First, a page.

A chronic disease, as defined by the U.S. National Center for Health Statistics, is a disease lasting three months or longer. About 40 million Americans are limited in their usual activities due to one or more chronic health conditions.

Chronic diseases cannot be cured by medicine nor do they just disappear. A person with a chronic disease needs to manage and treat it all the time. 

Our population is aging

Eighty-eight percent of Americans over 65 years of age have at least one chronic health condition. Individuals age 65 years or older were numbered at 46.2 million in 2014 (the latest year for which data is available). The segment of our U.S. population aged 65 and older is projected to increase by 104.2 percent by 2030.

These projected demographic shifts greater underscore the need to prevent or delay the onset of age-related chronic illnesses such as cancer, diabetes and heart disease. 

The power of prevention

Chronic diseases are among the most common and costly of all health problems; however, many chronic diseases are preventable. By making changes in lifestyle habits people can lower their risk. 

  • Focus on healthy foods – Follow a healthy, balanced diet. When grocery shopping, shop the perimeter of the store where you will find less processed food choices. 
  • Move your body every day – Find an activity you like and get moving. It doesn’t have to be complicated. Take small steps and build from there. For example, focus on walking 250 steps every 60 minutes throughout your day. 
  • Work toward a healthy weight – Reducing your body weight by 7 percent (about 15 pounds for someone that weighs 200 pounds) can reduce your risk.
  • Be a non-smoker and avoid second hand smoke – If you smoke, get help to quit. It’s never too late to quit and reduce your risk.
  • Monitor blood pressure – Have your blood pressure checked regularly to ensure you are keeping it under control.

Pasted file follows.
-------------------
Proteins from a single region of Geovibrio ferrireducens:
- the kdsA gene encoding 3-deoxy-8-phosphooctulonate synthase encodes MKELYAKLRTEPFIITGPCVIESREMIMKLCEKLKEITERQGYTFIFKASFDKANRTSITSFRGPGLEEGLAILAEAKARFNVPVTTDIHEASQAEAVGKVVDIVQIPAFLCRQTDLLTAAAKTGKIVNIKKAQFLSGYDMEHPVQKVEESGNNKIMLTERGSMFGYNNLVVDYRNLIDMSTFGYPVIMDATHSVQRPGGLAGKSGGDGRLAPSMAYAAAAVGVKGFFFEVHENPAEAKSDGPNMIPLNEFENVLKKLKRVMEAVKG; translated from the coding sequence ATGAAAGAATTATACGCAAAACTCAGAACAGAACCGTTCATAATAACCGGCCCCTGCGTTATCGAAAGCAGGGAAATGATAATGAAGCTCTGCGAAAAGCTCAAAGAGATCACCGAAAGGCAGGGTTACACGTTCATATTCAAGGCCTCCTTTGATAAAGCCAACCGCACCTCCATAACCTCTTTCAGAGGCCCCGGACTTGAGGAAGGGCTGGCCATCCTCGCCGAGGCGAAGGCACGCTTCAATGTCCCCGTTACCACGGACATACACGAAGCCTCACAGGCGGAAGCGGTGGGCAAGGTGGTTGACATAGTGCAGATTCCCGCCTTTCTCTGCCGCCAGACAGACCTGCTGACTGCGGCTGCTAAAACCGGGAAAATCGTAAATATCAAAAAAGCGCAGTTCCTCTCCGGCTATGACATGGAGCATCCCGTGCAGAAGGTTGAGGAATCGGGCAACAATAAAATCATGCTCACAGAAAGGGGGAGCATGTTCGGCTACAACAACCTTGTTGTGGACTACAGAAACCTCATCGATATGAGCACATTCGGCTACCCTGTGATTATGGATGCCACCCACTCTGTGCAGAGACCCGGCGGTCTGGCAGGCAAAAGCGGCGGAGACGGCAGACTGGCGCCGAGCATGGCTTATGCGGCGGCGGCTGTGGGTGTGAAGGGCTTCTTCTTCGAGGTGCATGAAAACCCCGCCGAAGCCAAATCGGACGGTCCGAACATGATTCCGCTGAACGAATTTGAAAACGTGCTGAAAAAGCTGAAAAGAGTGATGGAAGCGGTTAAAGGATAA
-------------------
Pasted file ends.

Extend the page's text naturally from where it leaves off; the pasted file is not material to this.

• Reduce stress – Take time to relax. Stress can have a negative impact on our overall health and well-being making us more susceptible to chronic disease.
  • Schedule physicals and screenings – Schedule your annual physical. Don’t be shy or silent during these appointments. You know your body best so be your biggest advocate when it comes to your health. Share any changes you are noticing in your health. In many cases the earlier a problem is detected, the easier it is to treat.

Even if you already have diabetes, heart disease, arthritis or another chronic condition, eating healthy foods and getting more exercise can help you better manage your illness, avoid complications and prolong your life.

“The function of protecting and developing health must rank even above that of restoring it when it is impaired.” —Hippocrates 

References: “Summary Health Statistics for the U.S. Population: National Health Interview Survey.” National Center for Health Statistics, Centers for Disease Control and Prevention. 2 Centers for Disease Control and Prevention.

“A Profile of Older Americans.”


According to the United Stated Census Bureau, the number of Americans 65 and older will grow to 72 million by 2030, up from 40.2 million in 2010. With an aging population growing at an unprecedented rate, many local colleges and universities are offering programs that provide a transition into a healthier, active and more educated lifestyle in retirement.